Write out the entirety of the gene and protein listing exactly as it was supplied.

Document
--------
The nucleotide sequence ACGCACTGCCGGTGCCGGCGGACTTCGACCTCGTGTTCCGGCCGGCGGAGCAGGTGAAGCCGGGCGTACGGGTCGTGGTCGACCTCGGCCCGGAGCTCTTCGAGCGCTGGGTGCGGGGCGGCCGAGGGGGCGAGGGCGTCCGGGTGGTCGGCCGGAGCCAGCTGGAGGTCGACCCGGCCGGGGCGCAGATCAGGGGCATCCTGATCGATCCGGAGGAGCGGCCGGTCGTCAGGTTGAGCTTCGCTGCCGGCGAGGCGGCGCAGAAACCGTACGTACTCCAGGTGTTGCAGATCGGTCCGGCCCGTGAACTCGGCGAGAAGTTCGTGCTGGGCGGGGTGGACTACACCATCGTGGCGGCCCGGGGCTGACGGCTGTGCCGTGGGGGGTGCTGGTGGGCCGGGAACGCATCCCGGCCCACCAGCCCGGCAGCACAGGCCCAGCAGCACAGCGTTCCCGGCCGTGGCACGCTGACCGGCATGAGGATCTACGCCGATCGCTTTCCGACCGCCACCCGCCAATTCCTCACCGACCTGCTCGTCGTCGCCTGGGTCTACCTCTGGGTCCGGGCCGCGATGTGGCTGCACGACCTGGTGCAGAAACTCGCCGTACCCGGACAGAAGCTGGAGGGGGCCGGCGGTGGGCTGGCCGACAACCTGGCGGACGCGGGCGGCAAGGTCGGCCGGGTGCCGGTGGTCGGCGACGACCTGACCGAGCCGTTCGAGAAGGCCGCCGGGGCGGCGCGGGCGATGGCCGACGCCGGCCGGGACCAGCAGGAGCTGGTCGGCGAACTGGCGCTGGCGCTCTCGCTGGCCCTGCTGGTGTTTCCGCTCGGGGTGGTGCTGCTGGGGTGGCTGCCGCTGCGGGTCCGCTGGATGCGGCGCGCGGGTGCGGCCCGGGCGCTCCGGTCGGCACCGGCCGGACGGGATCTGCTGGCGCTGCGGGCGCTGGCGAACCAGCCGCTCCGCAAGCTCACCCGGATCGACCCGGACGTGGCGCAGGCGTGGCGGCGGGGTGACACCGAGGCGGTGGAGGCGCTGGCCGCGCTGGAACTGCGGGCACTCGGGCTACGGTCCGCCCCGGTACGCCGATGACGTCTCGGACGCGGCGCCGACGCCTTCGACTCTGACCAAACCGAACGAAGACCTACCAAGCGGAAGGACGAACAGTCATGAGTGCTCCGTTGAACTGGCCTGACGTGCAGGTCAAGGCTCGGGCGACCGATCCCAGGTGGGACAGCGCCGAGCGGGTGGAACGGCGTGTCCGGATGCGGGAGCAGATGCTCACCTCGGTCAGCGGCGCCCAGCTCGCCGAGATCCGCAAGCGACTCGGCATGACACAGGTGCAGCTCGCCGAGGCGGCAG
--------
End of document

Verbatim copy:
The nucleotide sequence ACGCACTGCCGGTGCCGGCGGACTTCGACCTCGTGTTCCGGCCGGCGGAGCAGGTGAAGCCGGGCGTACGGGTCGTGGTCGACCTCGGCCCGGAGCTCTTCGAGCGCTGGGTGCGGGGCGGCCGAGGGGGCGAGGGCGTCCGGGTGGTCGGCCGGAGCCAGCTGGAGGTCGACCCGGCCGGGGCGCAGATCAGGGGCATCCTGATCGATCCGGAGGAGCGGCCGGTCGTCAGGTTGAGCTTCGCTGCCGGCGAGGCGGCGCAGAAACCGTACGTACTCCAGGTGTTGCAGATCGGTCCGGCCCGTGAACTCGGCGAGAAGTTCGTGCTGGGCGGGGTGGACTACACCATCGTGGCGGCCCGGGGCTGACGGCTGTGCCGTGGGGGGTGCTGGTGGGCCGGGAACGCATCCCGGCCCACCAGCCCGGCAGCACAGGCCCAGCAGCACAGCGTTCCCGGCCGTGGCACGCTGACCGGCATGAGGATCTACGCCGATCGCTTTCCGACCGCCACCCGCCAATTCCTCACCGACCTGCTCGTCGTCGCCTGGGTCTACCTCTGGGTCCGGGCCGCGATGTGGCTGCACGACCTGGTGCAGAAACTCGCCGTACCCGGACAGAAGCTGGAGGGGGCCGGCGGTGGGCTGGCCGACAACCTGGCGGACGCGGGCGGCAAGGTCGGCCGGGTGCCGGTGGTCGGCGACGACCTGACCGAGCCGTTCGAGAAGGCCGCCGGGGCGGCGCGGGCGATGGCCGACGCCGGCCGGGACCAGCAGGAGCTGGTCGGCGAACTGGCGCTGGCGCTCTCGCTGGCCCTGCTGGTGTTTCCGCTCGGGGTGGTGCTGCTGGGGTGGCTGCCGCTGCGGGTCCGCTGGATGCGGCGCGCGGGTGCGGCCCGGGCGCTCCGGTCGGCACCGGCCGGACGGGATCTGCTGGCGCTGCGGGCGCTGGCGAACCAGCCGCTCCGCAAGCTCACCCGGATCGACCCGGACGTGGCGCAGGCGTGGCGGCGGGGTGACACCGAGGCGGTGGAGGCGCTGGCCGCGCTGGAACTGCGGGCACTCGGGCTACGGTCCGCCCCGGTACGCCGATGACGTCTCGGACGCGGCGCCGACGCCTTCGACTCTGACCAAACCGAACGAAGACCTACCAAGCGGAAGGACGAACAGTCATGAGTGCTCCGTTGAACTGGCCTGACGTGCAGGTCAAGGCTCGGGCGACCGATCCCAGGTGGGACAGCGCCGAGCGGGTGGAACGGCGTGTCCGGATGCGGGAGCAGATGCTCACCTCGGTCAGCGGCGCCCAGCTCGCCGAGATCCGCAAGCGACTCGGCATGACACAGGTGCAGCTCGCCGAGGCGGCAG